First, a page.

Death toll rises to 17 on fourth anniversary of Arab Spring
516 arrested in Egypt anniversary unrest: Minister
as the now outlawed Muslim Brotherhood tried to take another run at showing their strength.
The people here have no interest in contributing to another revolution, and this Politico article summarizes the past four years remarkably well. I recommend reading the whole thing.
While the activists’ revolutionary dreams were never realized, Egypt’s state broke down further, and remains quite broken today. As a result of this experience, many Egyptians are so fearful of change that they are now content to live with their broken state, since they view it as preferable to further collapse.About the only thing not mentioned in the article is the perception among the Egyptian population that the Brotherhood's best friend was and remains the United States government. (I will pass on mentioning specific names that are brought up!)
...Egypt’s state collapsed even further under Muslim Brotherhood leader Mohamed Morsi, who won the June 2012 presidential elections, in large part due to the Brotherhood’s particular nature. The Brotherhood is a vanguard—a deeply hierarchical organization that aims to resist Western influence from the grassroots up. Specifically, it works to “Islamize” the individual through its rigid five-to-eight-year indoctrination program; then “Islamize” the society by dispatching its members to recruit new Muslim Brothers through social services; then “Islamize” the state by winning elections and appointing its members to positions of authority; and finally establishing a “global Islamic state” comprised of other Brotherhood-run countries, which will challenge the West for worldwide hegemony.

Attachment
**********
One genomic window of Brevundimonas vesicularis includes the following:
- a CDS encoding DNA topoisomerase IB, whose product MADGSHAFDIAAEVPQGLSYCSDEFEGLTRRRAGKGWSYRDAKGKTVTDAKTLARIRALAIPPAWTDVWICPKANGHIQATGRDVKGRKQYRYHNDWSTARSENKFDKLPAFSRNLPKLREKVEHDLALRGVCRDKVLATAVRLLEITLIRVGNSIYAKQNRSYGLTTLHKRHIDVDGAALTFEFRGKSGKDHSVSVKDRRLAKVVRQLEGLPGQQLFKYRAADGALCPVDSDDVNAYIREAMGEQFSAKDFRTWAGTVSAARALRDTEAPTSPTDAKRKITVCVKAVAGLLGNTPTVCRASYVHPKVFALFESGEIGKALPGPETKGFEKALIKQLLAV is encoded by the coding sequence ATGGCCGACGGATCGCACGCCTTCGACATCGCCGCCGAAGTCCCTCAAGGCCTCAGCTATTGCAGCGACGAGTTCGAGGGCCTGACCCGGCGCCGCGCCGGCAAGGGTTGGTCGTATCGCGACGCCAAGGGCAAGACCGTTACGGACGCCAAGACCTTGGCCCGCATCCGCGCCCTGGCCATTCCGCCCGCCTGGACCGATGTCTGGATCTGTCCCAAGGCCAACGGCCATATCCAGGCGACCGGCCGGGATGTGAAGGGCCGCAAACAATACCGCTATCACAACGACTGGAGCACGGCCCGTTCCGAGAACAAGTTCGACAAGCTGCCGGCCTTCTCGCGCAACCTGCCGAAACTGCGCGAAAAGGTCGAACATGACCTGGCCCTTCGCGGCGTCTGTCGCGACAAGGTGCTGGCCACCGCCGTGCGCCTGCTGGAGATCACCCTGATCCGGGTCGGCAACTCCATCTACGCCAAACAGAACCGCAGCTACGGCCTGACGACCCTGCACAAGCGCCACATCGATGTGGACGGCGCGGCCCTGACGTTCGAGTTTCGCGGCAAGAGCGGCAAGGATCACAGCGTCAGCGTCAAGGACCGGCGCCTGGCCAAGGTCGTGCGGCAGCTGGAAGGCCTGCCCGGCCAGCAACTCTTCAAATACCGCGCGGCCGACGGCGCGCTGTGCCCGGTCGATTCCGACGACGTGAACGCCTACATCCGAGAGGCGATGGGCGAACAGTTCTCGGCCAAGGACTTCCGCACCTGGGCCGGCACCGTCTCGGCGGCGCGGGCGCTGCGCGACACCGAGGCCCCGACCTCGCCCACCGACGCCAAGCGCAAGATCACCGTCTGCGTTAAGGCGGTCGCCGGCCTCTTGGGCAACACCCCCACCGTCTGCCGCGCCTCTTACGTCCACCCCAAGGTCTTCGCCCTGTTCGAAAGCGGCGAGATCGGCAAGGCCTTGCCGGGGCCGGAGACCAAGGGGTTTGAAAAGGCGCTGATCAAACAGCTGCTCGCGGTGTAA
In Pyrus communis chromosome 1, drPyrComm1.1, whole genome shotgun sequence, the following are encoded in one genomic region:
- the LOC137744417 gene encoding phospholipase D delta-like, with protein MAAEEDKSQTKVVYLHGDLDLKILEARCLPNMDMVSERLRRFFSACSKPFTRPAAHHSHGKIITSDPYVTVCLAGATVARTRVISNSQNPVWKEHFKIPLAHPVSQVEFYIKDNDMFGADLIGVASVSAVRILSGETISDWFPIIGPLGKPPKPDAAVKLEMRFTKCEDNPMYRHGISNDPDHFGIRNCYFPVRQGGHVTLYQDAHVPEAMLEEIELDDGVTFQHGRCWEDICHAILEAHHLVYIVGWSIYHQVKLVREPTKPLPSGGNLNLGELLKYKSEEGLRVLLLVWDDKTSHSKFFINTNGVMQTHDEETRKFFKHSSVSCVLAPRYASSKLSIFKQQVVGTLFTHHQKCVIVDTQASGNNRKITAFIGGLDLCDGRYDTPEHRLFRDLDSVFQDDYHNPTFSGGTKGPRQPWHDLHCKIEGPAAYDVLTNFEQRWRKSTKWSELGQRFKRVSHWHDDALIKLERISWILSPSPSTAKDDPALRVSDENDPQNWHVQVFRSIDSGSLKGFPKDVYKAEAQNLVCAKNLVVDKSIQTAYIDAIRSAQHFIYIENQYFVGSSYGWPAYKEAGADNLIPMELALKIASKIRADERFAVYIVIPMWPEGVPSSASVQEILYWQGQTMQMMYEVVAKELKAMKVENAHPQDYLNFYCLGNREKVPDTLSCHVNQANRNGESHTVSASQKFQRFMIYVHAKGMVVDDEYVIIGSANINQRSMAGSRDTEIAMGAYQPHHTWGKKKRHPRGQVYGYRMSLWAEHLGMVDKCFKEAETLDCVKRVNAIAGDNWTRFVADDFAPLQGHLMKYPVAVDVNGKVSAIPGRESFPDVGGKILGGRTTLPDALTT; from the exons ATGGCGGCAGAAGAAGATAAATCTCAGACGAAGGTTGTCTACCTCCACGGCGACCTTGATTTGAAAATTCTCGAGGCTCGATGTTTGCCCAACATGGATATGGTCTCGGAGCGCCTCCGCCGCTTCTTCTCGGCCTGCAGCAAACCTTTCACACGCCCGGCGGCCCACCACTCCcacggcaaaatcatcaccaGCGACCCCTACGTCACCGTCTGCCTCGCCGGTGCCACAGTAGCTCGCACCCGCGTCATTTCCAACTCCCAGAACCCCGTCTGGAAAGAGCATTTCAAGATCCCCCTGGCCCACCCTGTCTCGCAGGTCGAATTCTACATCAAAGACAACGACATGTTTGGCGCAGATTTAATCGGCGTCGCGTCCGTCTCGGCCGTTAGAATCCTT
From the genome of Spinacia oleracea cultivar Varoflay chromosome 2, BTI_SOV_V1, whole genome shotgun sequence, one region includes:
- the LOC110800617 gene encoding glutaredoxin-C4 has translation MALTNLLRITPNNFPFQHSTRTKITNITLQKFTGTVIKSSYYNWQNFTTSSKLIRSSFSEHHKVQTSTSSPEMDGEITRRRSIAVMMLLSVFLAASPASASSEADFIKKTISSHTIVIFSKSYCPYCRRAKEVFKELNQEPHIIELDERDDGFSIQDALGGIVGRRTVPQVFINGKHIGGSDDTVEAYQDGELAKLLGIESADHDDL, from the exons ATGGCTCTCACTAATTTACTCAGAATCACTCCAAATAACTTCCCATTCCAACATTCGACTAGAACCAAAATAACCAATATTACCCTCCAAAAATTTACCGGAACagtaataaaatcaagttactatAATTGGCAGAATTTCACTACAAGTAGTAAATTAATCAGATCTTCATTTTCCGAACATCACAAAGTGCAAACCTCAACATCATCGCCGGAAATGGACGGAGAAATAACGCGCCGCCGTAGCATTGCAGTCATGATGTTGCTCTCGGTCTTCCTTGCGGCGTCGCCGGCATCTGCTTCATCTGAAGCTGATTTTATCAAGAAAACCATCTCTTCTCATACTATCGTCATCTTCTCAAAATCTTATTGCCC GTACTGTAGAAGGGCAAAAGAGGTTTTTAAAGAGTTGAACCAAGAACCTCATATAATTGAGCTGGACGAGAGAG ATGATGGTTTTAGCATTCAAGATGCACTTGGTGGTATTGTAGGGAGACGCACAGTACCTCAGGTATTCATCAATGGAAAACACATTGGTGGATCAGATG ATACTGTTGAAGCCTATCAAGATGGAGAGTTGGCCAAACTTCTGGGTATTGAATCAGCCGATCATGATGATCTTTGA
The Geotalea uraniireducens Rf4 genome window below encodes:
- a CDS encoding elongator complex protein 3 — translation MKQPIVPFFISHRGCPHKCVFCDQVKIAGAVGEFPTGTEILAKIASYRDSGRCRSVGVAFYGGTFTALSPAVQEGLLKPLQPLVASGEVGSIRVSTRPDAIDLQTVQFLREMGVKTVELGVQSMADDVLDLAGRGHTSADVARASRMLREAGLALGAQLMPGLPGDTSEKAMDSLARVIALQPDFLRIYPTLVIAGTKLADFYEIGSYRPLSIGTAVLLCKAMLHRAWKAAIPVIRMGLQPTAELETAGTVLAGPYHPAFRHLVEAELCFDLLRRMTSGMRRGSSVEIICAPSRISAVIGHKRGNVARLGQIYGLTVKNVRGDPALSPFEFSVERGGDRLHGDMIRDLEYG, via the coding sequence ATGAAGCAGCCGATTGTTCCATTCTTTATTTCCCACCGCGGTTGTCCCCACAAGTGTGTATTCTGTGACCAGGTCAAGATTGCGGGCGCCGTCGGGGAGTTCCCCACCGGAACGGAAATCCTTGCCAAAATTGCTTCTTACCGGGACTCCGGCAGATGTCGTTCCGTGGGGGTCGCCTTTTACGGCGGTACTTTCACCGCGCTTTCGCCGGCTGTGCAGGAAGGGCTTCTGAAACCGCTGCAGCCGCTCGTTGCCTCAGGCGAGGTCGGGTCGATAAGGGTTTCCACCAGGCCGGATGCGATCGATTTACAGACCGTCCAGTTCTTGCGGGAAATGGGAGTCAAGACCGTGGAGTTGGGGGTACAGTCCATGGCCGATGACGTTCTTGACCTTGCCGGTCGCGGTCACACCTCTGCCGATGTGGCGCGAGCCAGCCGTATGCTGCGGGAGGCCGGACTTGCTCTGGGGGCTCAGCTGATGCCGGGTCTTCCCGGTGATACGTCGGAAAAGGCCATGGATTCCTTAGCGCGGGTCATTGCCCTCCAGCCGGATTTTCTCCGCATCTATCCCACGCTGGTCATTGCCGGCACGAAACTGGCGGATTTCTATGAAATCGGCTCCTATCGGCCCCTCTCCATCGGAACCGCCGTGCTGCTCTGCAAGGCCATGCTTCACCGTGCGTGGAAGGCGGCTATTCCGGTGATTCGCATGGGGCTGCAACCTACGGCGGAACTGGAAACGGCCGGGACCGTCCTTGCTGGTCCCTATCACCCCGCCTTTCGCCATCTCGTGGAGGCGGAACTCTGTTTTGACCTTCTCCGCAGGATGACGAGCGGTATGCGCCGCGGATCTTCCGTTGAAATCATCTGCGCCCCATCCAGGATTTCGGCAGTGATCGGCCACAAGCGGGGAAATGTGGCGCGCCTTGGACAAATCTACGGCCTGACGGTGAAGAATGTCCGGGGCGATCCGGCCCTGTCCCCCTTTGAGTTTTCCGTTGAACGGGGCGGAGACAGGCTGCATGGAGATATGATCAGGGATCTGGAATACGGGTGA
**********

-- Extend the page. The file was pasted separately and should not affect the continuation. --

See this story about the U.S. State Department hosting a group of Muslim Brotherhood representatives in Washington yesterday.
If you followed the first couple of links that I presented, you probably found that this year's trouble was limited to a few neighborhoods where the Brotherhood still has some influence. None are anywhere near where we live.
We went out for a walk in the afternoon up to our nearest supermarket (reportedly Brotherhood owned!) and did a little shopping. Traffic was light and we enjoyed the stroll as always.
Tomorrow, we are headed downtown to the Egyptian Museum and hope to be able to give a report on the King Tut beard controversy. See story here, here or here.